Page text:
The 2019 Yankees bullpen has the potential to be the best bullpen ever assembled. They’ve got veteran relief aces, budding starsm and enough variety in approach to create a veritable bullpen beast.
With so much firepower at his disposal, how should manager Aaron Boone best use this gift? Let’s take a look at the Yankees’ top relievers and figure out what they do best, so that we can create a hierarchy for this super bullpen.
First, the numbers. Here’s how the Yankees’ top six relievers compare, first based on last year’s stats alone (the pitchers are sorted here in descending order of WAR, as that’s FanGraphs’ default ranking tool):
And now, over the past two seasons combined:
First off, let’s get one thing out of the way early on – Aroldis Chapman is this team’s closer. Some have floated concerns that he’s regressed, due to some nagging injuries and a mild drop in velocity. The numbers don’t particularly paint a picture that matches this narrative; Chapman has still been an elite reliever in New York.
Since becoming a Yankee for the first time in 2016, Chapman has the third-best WAR among all relief pitchers, the fourth-best K/9, the fifth-best batting average against, and the 11th-best ERA and WHIP. Chapman is making the big bucks, but he’s still earning them. He’s the guy Boone will trust in the end game.
Dellin Betances has served as the eighth-inning guy for much of his Yankees career, and there’s no real reason for that to change. “Dealin’ Dellin” put together the best K/9 of his career and his third-best BB/9 in 2018, and went 17.2 innings over a month-plus span without allowing a run. When you assess his performance relative to his peers, Betances is still the best Yankees reliever at missing bats, the second-best at stranding runners, and easily the most durable. Despite the new additions, Betances should still be the eighth-inning guy, too.
So where do the rest of the relievers fall in the pecking order? Situation could have a lot to do with how Boone elects to use the rest of his relievers. Adam Ottavino had arguably the best 2018 of any current Yankees reliever, and is a perfect fit on his new team. His high walk rate could suit him best as a full-inning setup guy rather than a middle-relief fireman. Ottavino’s greatest strengths are the constant break he gets on his pitches and his ability to generate whiffs.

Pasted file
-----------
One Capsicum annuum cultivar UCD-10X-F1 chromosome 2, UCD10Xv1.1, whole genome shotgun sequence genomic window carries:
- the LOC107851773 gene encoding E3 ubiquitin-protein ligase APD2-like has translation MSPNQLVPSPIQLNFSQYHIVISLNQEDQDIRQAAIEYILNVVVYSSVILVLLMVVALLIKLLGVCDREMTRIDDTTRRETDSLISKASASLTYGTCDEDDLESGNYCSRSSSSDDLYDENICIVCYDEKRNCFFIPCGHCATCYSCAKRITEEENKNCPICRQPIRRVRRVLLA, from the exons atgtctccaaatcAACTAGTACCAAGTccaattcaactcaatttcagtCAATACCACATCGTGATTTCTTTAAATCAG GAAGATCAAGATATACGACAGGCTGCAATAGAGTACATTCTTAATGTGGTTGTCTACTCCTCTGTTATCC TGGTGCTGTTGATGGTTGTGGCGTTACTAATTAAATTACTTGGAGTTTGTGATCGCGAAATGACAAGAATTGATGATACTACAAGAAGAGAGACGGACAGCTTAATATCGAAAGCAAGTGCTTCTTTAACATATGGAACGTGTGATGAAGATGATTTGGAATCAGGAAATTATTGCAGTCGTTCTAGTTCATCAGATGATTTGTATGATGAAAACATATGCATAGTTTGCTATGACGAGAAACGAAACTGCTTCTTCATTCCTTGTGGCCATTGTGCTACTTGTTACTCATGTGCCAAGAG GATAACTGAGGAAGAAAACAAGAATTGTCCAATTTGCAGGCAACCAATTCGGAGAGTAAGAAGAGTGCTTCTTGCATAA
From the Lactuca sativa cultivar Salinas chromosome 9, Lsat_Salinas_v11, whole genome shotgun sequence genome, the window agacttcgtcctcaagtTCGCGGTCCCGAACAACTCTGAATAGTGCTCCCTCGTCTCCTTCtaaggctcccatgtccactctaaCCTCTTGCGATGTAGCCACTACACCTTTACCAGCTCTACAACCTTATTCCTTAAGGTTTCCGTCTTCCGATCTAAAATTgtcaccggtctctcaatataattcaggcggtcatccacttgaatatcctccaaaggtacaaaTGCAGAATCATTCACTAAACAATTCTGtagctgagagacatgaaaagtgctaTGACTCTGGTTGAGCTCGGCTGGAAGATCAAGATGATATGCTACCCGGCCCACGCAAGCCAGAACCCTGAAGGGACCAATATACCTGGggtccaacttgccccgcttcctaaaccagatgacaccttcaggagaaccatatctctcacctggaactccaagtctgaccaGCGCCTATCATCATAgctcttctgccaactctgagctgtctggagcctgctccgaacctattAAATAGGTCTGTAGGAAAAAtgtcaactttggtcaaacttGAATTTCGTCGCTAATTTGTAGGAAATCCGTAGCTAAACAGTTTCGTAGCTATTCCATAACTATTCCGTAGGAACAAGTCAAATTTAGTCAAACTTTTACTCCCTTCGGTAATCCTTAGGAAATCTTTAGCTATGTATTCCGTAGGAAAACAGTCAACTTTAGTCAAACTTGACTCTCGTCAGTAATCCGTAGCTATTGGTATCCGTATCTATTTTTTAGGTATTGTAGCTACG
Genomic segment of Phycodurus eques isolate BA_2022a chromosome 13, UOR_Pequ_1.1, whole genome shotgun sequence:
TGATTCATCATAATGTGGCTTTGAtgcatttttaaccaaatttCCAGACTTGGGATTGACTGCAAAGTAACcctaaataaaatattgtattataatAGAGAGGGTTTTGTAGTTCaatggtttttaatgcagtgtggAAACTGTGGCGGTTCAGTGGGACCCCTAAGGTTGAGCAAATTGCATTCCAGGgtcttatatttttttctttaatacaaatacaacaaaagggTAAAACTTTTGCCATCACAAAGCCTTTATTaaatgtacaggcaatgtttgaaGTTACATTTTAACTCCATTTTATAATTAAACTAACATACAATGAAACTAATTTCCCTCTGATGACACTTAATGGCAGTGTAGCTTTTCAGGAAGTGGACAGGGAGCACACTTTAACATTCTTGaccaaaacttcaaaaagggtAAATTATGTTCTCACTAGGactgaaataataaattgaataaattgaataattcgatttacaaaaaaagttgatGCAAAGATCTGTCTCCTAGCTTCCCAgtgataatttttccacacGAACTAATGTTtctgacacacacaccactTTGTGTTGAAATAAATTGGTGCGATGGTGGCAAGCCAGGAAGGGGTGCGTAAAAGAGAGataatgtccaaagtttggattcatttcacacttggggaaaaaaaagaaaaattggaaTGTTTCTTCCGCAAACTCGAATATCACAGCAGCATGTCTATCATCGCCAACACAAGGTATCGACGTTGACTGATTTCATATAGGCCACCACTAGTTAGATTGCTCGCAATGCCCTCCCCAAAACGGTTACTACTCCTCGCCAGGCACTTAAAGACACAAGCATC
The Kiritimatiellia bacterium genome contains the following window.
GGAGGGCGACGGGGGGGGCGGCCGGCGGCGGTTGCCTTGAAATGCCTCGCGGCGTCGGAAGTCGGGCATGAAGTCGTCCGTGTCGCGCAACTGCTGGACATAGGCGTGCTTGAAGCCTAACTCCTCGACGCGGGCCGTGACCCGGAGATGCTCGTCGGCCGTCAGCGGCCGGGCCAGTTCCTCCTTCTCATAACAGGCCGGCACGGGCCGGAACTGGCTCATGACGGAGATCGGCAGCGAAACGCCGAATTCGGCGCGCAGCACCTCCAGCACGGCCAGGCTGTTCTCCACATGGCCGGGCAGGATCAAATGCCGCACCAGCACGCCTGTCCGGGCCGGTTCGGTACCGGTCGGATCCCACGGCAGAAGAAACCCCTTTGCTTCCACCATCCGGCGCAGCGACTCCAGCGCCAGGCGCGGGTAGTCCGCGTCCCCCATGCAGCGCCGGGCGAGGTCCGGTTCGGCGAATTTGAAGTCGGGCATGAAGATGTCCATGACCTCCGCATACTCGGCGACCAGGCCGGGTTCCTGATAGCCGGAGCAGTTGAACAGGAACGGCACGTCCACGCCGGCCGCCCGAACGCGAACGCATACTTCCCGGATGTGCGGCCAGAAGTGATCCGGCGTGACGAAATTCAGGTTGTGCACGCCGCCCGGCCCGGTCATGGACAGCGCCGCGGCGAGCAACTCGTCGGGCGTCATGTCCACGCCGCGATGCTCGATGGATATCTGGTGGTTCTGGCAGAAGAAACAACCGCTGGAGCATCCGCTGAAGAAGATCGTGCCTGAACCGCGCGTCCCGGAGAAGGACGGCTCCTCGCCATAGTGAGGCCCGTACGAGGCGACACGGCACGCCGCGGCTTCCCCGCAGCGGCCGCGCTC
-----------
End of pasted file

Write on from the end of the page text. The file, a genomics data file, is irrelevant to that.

Just because Chapman is closing games and Betances may see the bulk of eighth-inning reps doesn’t mean that Ottavino is chopped liver. He would easily be the best seventh-inning reliever in baseball, and could probably serve as a closer for up to half of the 30 MLB teams. There will be a fair share of innings headed Ottavino’s way this summer.
One guy whose stats don’t seem to line up with his expectations is Zack Britton. Now, Britton’s numbers took a hit these last two years as he was dealing with forearm and achilles injuries. While he’s still a valuable reliever, he just hasn’t been as good lately as the other three guys. Britton is probably fourth on the totem pole to start, but his excellent career numbers against lefties, as well as his unique fastball-heavy approach, will make him the right guy for plenty of scenarios.
Chad Green does one thing better than any other Yankee reliever: get out of trouble. He has an extremely high strand rate, a very low walk rate and a solid K-rate. Given these strengths, and the depth of the Yankees’ bullpen, Green should be the first guy that Boone turns to out of the bullpen if a starter is in trouble. He is an absolute luxury on this Yankees team, someone who can cover multiple middle innings if needed.
As for the rest of the bullpen, Jonathan Holder will likely play an Adam Warren-style role, soaking up middle relief innings and providing length when needed. The last two spots could go to Tommy Kahnle, Luis Cessa, Danny Farquhar, Stephen Tarpley or several other candidates, but they likely won’t see many important innings. Still, some of these options are far better than many other teams’ last men on the depth chart.
Given the state of the Yankees’ rotation (well above average, but not exactly durable), Aaron Boone will be using his super bullpen early and often during the season. The best part about it? He has someone for everything. Lockdown closer? Check. Two reliable setup men? You got it. A lefty that lives by generating grounders? Yup. Fireman? Present and accounted for. Brian Cashman has assembled the game’s finest collection of relievers. Now, we get to sit back and watch them do what they do best.